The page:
· They seem quite loud: It’s now 3 am (not saying I deserve karma for my effort but hey 😉) so I couldn’t test max volume and distortion, but I was comfortable listening with the laptop on my lap at 10 to 20% volume. I’ve always had extremely good ears and listen to my music at low volumes, but I’m confident these speakers can easily fill a room with music if needed.

Dell for some reason decided to equip their 4500U and 4700U configurations with 40Wh batteries, while the 4300U configuration gets a 56Wh battery. For context, 56Wh on an Ultrabook (intel trademark be damned this is what this laptop is) is considered average. 40Wh is considered trash. So why would Dell sabotage their own laptop with a shitty battery? It makes no sense. The competition (HP Probook, Acer Swift 3/7, Lenovo Ideapad/Thinkpad/Flex, etc) all have between 46 to 58Wh batteries as far as I can remember.
Now battery size isn’t the only thing hurting the 5405’s battery life. This laptop uses DDR4 SODIMMs: this is standard RAM for laptops, which runs at 1.2V. Desktop DDR4 also runs at 1.2V, although most use XMP and thus run at 1.35V. Some Renoir laptops such as the Acer Swift 3 use LPDDR4X, which is soldered RAM made to run at very high frequencies and low voltages (between 0,6V and 1,1V compared to standard 1,2V). You may be wondering how much of a difference low voltage RAM can make. Well in a laptop where the total power draw is around 45W, RAM consuming a few watts less is a 10% improvement. Not that small now is it?
The Acer Swift 3 for instance, which is also a 14 inch laptop running a 4700U, uses 8Gb of LPDDR4X running at 4266MHz. That laptop has a 48Wh battery, so not that much bigger than our 5405 here. Granted it also has a dimmer screen, and only half the RAM. But these changes combine to grant the laptop 12 to 16 hours of casual use.
In comparison, here I am after typing and researching for 5 hours now, and I’m down to 20% battery.I think I can reach 6, or 6 and a half hours. Yes, I did install a few games on steam, I did run a few SSD benchmarks, I did indeed run a few runs of Cinebench R20 on battery power. So you might be able to scrape 7 hours out of this laptop. That’s about half the battery life of the Acer Swift 3. Renoir APUs are famed for their energy efficient and Dell stands out in the crowd as the only manufacturer to sabotage their own Ultrabook with a terrible battery, why?
I’ve still got 20% and I’ll watch some YouTube after I finish writing, before I sleep, to reach 0% battery. That way I’ll have accurate numbers to present to you rather than the vague prediction above. I also plan on running another battery benchmark which more accurately represents a school day, no windows updates in the background, no benchmarks, etc. Just Word, PowerPoint, YouTube, emails, etc. I need this laptop to be able to last 8 hours, which is a full school day, if I want to keep it. We’ll see if it can do that.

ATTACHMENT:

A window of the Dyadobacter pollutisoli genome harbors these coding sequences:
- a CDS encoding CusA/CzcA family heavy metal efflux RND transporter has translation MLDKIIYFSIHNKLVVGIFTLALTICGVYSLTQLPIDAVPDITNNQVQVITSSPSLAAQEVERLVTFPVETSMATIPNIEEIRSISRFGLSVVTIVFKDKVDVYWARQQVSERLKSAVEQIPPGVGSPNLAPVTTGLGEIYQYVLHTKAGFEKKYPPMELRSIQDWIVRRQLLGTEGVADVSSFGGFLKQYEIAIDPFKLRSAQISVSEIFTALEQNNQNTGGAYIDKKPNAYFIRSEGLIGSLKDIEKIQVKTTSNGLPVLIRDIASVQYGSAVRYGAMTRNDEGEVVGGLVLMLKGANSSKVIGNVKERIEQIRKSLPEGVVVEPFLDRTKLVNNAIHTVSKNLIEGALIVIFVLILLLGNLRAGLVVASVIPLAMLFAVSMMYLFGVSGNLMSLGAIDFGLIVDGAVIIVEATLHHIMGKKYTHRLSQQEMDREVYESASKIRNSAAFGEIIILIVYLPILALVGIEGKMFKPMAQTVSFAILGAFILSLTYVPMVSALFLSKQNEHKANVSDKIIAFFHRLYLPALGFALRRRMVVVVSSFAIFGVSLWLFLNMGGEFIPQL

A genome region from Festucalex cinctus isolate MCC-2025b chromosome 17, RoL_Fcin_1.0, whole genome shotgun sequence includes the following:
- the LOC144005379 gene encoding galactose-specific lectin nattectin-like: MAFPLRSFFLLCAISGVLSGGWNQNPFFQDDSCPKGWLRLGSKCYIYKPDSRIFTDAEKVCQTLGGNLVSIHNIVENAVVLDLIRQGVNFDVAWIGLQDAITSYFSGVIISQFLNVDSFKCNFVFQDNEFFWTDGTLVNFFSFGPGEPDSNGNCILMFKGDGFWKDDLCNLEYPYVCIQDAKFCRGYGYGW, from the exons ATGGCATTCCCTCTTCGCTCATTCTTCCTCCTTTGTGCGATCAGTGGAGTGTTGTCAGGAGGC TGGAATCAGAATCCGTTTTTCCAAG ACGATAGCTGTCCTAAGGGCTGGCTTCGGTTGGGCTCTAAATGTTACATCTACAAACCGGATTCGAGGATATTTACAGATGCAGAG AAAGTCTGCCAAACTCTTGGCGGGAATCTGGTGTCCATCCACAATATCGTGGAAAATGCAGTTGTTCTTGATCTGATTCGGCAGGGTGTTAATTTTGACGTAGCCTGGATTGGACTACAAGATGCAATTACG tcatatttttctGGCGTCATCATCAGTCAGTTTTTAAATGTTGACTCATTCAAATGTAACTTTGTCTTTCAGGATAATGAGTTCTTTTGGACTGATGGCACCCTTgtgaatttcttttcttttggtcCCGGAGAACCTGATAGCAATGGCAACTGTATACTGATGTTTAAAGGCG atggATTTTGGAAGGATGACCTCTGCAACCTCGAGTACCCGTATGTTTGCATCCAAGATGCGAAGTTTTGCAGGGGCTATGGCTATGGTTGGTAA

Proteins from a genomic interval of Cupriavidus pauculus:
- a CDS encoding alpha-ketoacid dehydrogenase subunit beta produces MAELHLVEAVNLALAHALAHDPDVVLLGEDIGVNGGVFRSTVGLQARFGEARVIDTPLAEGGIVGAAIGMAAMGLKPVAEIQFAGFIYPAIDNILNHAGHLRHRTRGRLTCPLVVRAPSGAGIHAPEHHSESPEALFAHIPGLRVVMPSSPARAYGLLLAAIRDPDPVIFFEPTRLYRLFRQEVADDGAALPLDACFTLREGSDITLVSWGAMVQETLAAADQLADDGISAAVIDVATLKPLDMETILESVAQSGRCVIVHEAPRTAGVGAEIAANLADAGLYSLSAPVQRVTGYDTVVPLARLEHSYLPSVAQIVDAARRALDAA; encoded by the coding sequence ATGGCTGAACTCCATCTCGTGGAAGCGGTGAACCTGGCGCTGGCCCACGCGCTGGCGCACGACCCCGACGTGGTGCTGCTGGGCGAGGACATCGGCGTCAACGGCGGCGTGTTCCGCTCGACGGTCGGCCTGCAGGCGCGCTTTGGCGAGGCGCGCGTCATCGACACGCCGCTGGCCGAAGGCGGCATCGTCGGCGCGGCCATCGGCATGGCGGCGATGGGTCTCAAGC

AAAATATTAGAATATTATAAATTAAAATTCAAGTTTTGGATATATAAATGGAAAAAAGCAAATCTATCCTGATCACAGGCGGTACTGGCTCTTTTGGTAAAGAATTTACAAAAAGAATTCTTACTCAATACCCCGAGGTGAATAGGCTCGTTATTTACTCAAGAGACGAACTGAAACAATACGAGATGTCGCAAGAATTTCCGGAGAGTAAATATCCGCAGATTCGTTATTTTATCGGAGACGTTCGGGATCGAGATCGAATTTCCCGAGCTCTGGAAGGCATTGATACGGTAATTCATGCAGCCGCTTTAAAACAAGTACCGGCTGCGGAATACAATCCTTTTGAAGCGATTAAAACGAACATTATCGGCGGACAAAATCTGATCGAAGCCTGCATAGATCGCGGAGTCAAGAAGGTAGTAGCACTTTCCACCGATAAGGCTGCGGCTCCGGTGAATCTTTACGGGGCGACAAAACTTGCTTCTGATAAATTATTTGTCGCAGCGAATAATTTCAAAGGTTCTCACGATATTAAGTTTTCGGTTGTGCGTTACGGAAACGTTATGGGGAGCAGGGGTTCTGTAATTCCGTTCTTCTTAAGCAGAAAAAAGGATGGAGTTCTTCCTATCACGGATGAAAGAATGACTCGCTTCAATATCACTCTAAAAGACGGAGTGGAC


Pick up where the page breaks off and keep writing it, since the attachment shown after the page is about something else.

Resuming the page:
UPDATE at 3:30am: battery went from 19% to 6% instantly, might be the battery needs calibrating with a few cycles, but this is disappointing: it seems the battery won’t even pass the 6 hour threshold. Hopefully this doesn’t happen in my next instance of the battery torture test.
UPDATE 2 at 3:45am: laptop died on me after 5:11h of use. I can maybe reach 6 withouts the benchmarks next time, but this is overall very disappointing.

The culprit unveiled. Has Intel money been here? It makes no sense to sabotage your own product...

DDR4 vs LPDDR4X is a trade-off of upgradable, power hungry RAM versus soldered, efficient RAM. A bright screen is also useful, so this is a trade-off that I’m willing to make. But if you want the Renoir laptop with the absolute best battery life and peak performance isn’t a must, stay away from the 5405 and go for the Acer Swift 3. But if you still want upgradable RAM, a bright screen and battery life that’s better than this, go for the Ideapad 5 14 among other things.
And this is where something is seriously wrong with the Dell Inspiron 14 5405 specifically. The Lenovo Ideapad 5 14 runs for 10 hours with the same CPU, and the same upgradable, power-hungry RAM. Why? It has a 56,5Wh battery.

Closing words: Dell, well done for making what is imo the best Renoir laptop; and Dell, damn you for sabotaging the best Renoir laptop with one fatal flaw, a total deal breaker.
Also, please ignore the spelling mistakes, grammar errors, etc; I've been typing for 6 hours, and I'm depressed to realise that my new laptop has a battery life shorter than my daily attention span. :(
submitted by Corentinrobin29 to AMDLaptops